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Buying into a property inflation hedge

A commercial property company’s bond like income stream from inflation-linked leases is likely to prove a winner as inflation spikes in the coming months.
Buying into a property inflation hedge
  • 97.8 per cent of rents demanded have been collected during Covid-19 pandemic.
  • 87 per cent of portfolio leases inflation-linked.
  • Net asset value (NAV) per share up 2.3 per cent to 85.6p in 12 months to 30 June 2021.
  • European Public Real Estate Association earnings per share edges up to 5.55p.
  • Total dividend per share increases 3 per cent to 5.14p.

Investors are justifiably starting to worry about inflation as the impact of spikes in commodity prices is acerbated by supply chain issues, product shortages and tight labour markets. The UK consumer price index is expected to rise above 4 per cent in the coming months, a factor that employees facing a winter squeeze on their disposable income will undoubtedly use in their wage bargaining, especially in industries struggling to recruit staff.

With real interest rates negative and borrowing costs on the floor, then higher inflation not only erodes the real value of debt property owners have secured on their assets, but enables them to pass on inflationary rent increases to tenants, too. Returns can be turbo-charged if lease agreements are subject to inflation-linked reviews.

That’s exactly what Alternative Income Reit's (AIRE:72p) portfolio of 19 commercial freehold and long leasehold fully let properties in non-traditional sectors offers. The portfolio includes care homes, hotels and serviced apartments, student housing, nurseries, car showrooms and petrol stations, and even small power stations.

Around 87 per cent of AIRE’s annual rental income of £7.2m is subject to inflation-linked reviews, and its tenants are of a high quality, hence why almost 98 per cent have paid their rent when demanded since the start of pandemic. Furthermore, AIRE’s bond-like income streams – weighted average unexpired lease term of 17.8 years to break – are likely to be increasingly attractive to investors looking to lock into the 5.94 per cent net initial yield on the £109m portfolio especially as the portfolio is modestly leveraged and the yield easily exceeds the fixed interest of 3.19 per cent on AIRE’s £41m secured loan with Canada Life (expiry in October 2025).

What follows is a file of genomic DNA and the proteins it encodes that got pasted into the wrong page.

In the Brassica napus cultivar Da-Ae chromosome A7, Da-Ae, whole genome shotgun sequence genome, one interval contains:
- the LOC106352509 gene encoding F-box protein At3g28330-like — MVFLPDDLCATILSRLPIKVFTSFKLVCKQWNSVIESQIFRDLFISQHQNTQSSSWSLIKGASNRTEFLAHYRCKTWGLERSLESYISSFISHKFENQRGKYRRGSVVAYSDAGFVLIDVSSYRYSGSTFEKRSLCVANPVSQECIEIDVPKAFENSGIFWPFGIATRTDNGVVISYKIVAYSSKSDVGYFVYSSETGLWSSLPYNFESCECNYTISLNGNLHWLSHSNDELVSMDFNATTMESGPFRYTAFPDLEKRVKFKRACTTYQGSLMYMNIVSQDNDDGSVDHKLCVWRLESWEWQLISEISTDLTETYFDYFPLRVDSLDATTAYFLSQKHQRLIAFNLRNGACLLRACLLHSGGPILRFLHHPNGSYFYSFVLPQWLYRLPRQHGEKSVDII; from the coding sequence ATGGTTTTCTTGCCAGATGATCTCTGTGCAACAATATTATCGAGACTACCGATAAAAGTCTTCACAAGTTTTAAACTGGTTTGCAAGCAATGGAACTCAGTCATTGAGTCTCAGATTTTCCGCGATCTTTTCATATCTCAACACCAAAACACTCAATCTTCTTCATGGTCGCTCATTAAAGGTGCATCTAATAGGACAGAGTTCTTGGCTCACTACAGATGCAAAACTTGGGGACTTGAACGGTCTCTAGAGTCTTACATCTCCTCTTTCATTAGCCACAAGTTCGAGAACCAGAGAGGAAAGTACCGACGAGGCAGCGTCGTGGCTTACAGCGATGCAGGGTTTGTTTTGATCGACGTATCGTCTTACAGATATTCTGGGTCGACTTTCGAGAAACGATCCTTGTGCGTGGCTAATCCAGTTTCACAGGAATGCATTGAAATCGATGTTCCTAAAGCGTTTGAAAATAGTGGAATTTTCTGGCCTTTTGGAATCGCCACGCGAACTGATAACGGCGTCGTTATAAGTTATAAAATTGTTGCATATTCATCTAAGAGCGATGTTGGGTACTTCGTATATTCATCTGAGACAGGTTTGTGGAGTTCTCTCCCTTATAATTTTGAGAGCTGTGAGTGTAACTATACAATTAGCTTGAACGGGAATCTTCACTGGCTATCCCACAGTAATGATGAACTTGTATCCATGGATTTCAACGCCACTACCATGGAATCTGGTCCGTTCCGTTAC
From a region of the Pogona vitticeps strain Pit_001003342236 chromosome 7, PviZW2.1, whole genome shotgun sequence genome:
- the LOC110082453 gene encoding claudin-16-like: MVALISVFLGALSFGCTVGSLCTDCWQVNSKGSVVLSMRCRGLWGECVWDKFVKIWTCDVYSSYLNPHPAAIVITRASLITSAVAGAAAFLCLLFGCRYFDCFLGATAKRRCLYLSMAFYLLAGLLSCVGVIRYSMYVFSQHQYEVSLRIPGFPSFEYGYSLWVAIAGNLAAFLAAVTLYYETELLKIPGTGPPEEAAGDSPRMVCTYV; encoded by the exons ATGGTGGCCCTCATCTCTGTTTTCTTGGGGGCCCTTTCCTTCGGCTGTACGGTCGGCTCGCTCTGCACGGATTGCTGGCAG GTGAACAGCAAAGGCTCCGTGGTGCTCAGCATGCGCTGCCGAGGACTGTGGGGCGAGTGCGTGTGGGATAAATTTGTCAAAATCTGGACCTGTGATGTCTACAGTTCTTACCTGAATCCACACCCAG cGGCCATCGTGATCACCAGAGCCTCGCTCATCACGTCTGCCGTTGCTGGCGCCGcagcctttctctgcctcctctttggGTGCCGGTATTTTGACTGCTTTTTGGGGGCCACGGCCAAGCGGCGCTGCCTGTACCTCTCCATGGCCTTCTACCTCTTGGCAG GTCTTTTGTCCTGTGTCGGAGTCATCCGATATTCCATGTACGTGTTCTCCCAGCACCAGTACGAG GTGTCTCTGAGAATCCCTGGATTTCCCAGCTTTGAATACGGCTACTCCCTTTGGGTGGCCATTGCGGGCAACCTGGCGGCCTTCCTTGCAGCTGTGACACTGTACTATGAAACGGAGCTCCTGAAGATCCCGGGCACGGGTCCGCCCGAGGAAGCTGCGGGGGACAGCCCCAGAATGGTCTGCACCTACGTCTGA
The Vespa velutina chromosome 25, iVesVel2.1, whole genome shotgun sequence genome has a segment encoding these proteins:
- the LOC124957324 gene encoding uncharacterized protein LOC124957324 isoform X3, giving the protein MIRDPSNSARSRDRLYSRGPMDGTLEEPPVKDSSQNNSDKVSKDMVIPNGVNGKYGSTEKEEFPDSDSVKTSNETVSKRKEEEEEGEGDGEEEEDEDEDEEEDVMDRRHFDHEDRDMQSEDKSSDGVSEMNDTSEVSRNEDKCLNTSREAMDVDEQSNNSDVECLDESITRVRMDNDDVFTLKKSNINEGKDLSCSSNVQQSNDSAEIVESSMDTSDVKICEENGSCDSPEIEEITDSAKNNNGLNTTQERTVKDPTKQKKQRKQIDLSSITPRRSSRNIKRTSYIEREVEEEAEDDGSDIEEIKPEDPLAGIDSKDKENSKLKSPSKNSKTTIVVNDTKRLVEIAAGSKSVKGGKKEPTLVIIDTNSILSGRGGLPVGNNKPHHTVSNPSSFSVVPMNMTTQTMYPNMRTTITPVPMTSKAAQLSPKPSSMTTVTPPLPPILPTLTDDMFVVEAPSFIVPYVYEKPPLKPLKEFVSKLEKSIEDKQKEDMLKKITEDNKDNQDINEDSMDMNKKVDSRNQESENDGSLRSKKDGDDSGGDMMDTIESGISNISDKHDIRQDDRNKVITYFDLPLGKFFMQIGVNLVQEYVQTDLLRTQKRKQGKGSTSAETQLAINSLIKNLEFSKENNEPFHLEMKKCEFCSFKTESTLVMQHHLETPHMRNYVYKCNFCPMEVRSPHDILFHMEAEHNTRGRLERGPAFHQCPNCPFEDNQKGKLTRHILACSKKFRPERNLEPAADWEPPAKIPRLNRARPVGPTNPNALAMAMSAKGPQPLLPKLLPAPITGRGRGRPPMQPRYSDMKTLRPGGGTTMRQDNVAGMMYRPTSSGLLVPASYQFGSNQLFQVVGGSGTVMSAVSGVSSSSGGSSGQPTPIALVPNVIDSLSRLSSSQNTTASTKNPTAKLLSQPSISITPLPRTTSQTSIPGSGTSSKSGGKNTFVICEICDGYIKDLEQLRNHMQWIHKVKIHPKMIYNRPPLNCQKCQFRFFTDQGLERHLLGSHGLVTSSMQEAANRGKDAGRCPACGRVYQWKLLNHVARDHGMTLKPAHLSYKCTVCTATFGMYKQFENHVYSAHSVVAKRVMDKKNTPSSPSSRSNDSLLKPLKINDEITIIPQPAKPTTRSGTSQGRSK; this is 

Shareholders received total dividends of 5.14p a share in 12 months to 30 June 2021, and the board is targeting a pay-out of 5.5p a share by September 2022, implying a current dividend yield of 7.1 per cent and a prospective one of 7.6 per cent. Both are well ahead of the 4.8 per cent average dividend yield for Liberum Capital’s UK Commercial property space, another reason why the wider than average 16.5 per cent share price discount to NAV is unwarranted.

Admittedly, the shares are unmoved since my last article (‘Lock into an inflation protected high yield’, 7 May 2021), and are trading at the entry price in my Alpha Report. However, with inflation now picking up, and the portfolio having proved its resilience during the Covid-19 crisis, expect the chunky dividend flow of dividends to be complemented by some decent share price gains. I raise my target price from 80p to 85p. Buy.

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